They all form part of a very important question which is “Will Convention 108+ Help Britain with a GDPR Adequacy Ruling Post Brexit?”
Why does this matter you may ask yourself?
GDPR is a Regulation applicable to countries who are part of the EU/EEA and who have therefore signed up to GDPR by default for being in the EU club.
As soon as Britain leaves the EU, it no longer has automatic membership of the GDPR club and is only allowed a guest pass if is has an adequacy ruling. An adequacy ruling is effectively EU agreeing that the data protection rules in a particular country are equivalent to the GDPR and therefore are ‘adequate’ to protect the rights and freedoms of individuals, more importantly (in the EU’s eyes) those who are EU citizens.
Won’t the Data Protection Act 2018 provide us with an adequacy ruling?
Whilst the provisions within the DPA 2018 are equivalent to GDPR in most respects it does not automatically provide for an adequacy ruling
- It takes time to reach adequacy status. Japan took two years to achieve this so the UK is unlikely to achieve this by March 2019.
- The process to declare a country adequate cannot be started until the UK becomes a third country, meaning the clock has not even started yet.
- In the event of a no-deal Brexit and until the UK is deemed adequate, you may be holding EU citizens’ data illegally – (if you think this may be the case then talk to us)
So, what is Convention 108+ and how is it going to help?
Convention 108+ is a Council of Europe Treaty, official title Convention for the Protection of Individuals with regard to Automatic Processing of Personal Data has been updated to fall in line with the GDPR.
The Council of Europe is an international organisation consisting of 47-member states and it is not as you might think a European Institution.
The UK along with 19 other states signed up on the 10th October 2018.
The EU as a body will also be a party to the Convention 108+.
“The modernized convention will allow states to share a robust set of principles and rules to protect personal data, and will provide a unique forum for co-operation in this field at global level,” explained Council of Europe Secretary General Thorbjørn Jagland.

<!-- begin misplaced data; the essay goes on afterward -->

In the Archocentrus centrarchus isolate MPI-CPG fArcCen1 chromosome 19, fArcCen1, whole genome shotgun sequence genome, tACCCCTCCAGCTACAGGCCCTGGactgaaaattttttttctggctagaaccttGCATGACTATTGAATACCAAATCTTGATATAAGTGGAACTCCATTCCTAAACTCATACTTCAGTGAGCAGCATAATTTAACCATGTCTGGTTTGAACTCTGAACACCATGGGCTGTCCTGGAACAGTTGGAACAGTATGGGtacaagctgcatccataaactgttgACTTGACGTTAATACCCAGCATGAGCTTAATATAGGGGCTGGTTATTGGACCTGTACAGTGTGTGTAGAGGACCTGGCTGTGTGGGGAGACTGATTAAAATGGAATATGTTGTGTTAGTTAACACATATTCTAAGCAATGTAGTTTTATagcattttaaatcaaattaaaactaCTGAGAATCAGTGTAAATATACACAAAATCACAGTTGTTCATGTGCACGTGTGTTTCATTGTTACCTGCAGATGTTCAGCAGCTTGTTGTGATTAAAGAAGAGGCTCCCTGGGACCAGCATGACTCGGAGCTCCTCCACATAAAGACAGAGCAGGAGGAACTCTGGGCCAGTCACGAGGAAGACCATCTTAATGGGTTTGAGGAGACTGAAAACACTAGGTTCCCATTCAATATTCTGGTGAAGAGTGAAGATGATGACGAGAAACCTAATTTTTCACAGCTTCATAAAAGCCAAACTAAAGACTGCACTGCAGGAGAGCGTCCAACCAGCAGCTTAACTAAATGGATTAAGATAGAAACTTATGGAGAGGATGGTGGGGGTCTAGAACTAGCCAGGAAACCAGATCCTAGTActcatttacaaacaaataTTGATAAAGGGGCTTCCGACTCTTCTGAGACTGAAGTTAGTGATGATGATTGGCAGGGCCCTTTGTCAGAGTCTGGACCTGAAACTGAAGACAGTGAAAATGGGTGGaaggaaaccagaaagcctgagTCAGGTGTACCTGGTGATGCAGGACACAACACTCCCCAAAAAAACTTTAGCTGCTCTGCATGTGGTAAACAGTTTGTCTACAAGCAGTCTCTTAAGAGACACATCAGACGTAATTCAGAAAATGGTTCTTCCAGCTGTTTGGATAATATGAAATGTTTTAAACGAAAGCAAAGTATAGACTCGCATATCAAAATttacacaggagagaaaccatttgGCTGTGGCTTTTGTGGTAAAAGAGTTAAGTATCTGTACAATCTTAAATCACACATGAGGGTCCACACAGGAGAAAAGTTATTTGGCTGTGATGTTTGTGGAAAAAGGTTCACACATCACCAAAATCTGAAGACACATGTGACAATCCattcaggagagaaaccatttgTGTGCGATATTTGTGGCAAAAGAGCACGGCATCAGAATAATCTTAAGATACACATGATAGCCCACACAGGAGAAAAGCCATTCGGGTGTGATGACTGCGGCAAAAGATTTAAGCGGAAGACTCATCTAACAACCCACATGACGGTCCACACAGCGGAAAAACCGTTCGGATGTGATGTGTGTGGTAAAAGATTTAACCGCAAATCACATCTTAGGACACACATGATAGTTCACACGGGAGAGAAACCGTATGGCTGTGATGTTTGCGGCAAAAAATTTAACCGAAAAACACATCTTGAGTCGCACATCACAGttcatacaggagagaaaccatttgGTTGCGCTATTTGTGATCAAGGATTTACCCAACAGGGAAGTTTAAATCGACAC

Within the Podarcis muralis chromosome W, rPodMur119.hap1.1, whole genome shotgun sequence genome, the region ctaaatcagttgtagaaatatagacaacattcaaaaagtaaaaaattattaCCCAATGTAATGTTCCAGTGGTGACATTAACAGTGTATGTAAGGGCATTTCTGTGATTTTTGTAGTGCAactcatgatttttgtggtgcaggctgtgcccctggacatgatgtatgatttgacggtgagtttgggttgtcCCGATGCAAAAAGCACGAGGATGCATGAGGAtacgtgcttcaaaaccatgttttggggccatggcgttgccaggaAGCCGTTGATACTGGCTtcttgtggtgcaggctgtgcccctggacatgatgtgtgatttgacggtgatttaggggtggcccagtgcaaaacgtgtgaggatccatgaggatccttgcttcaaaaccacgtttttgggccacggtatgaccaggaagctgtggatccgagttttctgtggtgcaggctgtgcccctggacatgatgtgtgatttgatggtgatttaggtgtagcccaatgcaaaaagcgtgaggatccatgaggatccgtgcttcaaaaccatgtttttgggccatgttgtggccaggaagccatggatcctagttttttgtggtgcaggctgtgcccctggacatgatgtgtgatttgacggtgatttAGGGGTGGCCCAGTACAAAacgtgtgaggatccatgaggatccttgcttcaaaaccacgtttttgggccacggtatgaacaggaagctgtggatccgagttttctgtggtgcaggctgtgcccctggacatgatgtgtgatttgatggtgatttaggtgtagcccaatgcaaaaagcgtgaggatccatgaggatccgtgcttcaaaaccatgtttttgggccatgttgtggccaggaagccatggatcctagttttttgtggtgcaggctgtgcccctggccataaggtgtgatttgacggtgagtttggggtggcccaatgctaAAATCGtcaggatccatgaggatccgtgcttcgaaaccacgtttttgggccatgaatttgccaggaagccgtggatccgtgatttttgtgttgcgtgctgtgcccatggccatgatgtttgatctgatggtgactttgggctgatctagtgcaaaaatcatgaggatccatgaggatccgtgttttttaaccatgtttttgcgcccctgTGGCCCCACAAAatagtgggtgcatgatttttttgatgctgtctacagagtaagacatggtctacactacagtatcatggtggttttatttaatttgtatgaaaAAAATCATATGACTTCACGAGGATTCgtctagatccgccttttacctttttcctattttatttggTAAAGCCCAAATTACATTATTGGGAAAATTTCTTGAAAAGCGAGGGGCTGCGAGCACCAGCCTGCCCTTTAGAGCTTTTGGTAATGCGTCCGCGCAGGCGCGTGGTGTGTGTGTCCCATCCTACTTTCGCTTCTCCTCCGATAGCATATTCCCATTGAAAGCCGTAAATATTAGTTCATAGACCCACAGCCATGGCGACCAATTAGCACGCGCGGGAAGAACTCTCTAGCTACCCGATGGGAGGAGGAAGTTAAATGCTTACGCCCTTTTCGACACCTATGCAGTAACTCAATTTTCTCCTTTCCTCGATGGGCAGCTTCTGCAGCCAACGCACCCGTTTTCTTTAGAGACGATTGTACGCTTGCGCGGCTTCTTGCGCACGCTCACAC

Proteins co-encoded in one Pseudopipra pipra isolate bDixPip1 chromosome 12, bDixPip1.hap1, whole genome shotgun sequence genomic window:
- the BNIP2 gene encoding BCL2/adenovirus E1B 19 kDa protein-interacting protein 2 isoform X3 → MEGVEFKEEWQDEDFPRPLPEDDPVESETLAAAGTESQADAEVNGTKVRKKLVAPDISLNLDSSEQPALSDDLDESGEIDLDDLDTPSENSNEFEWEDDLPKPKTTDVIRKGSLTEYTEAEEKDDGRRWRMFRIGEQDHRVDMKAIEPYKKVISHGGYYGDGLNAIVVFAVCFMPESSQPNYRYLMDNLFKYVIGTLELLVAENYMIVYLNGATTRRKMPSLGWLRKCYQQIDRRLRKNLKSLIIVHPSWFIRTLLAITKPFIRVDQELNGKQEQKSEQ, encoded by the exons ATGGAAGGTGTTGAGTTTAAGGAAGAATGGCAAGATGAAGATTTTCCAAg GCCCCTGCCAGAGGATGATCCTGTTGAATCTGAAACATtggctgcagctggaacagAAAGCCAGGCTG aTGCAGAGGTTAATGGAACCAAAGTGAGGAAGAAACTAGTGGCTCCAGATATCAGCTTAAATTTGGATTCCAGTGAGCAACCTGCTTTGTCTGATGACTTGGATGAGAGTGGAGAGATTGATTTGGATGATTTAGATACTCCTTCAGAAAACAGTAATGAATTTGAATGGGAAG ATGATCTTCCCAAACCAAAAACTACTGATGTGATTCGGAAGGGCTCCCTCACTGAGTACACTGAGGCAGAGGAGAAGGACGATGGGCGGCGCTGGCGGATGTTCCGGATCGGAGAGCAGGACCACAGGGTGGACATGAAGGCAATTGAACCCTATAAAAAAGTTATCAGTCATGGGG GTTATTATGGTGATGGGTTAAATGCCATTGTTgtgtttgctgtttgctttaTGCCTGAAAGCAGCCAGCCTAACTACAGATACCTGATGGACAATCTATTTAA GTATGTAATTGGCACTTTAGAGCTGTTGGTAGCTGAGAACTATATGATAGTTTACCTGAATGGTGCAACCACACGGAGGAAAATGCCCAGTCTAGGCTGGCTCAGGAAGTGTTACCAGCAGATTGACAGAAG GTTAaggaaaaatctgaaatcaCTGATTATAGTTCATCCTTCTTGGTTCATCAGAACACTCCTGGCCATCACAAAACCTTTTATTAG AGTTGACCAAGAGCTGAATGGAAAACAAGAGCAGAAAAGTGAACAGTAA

The basic point being that the European Commission sees the convention as a way of encouraging “Third Countries” to adopt the fundamental tenets of GDPR.
Massively important is this statement in the GDPR recitals
Recital 105 of the GDPR states: “The Commission should take account of obligations arising from the third country’s participation in multilateral or regional systems in particular in relation to the protection of personal data, as well as the implementation of such obligations. In particular, the third country’s accession to the Council of Europe Convention 108 and its Additional Protocol should be taken into account.”
By a process of induction, we might then be able to come to this conclusion
Premise 1: The Commission encourages accession to Convention 108
Premise 2: Recital 105 recognizes Convention 108 regarding adequacy
Premise 3: The Commission recognises that 108 meets adequacy (equivalence), and it can’t go back on its word.
Premise 4: The U.K. is covered for adequacy by signing up to Convention 108+
You will find other resources on the web that provide similar assertions and indeed even go into more detail as to why 108+ will be good for the UK post Brexit.
Mind the Gap
Finally, even with 108+ there may be a legal gap between getting an adequacy ruling and leaving the GDPR club.
The only real recourse for this will be to implement Standard Contractual Clauses.
Regardless of any adequacy ruling, UK companies may also need representation in the EEA (because Britain won’t be in the EEA).
GDPR Auditing and our legal partners have a wealth of experience creating legal frameworks for the transfer of data outside the EEA, talk to us if you need advice.
If you would like to know more about how GDPR Auditing can help your organisation with the GDPR please contact us at email@example.com or visit our contacts page.
The information provided in this post is for general information only and is not intended to provide legal advice.
© GDPR Auditing 2018.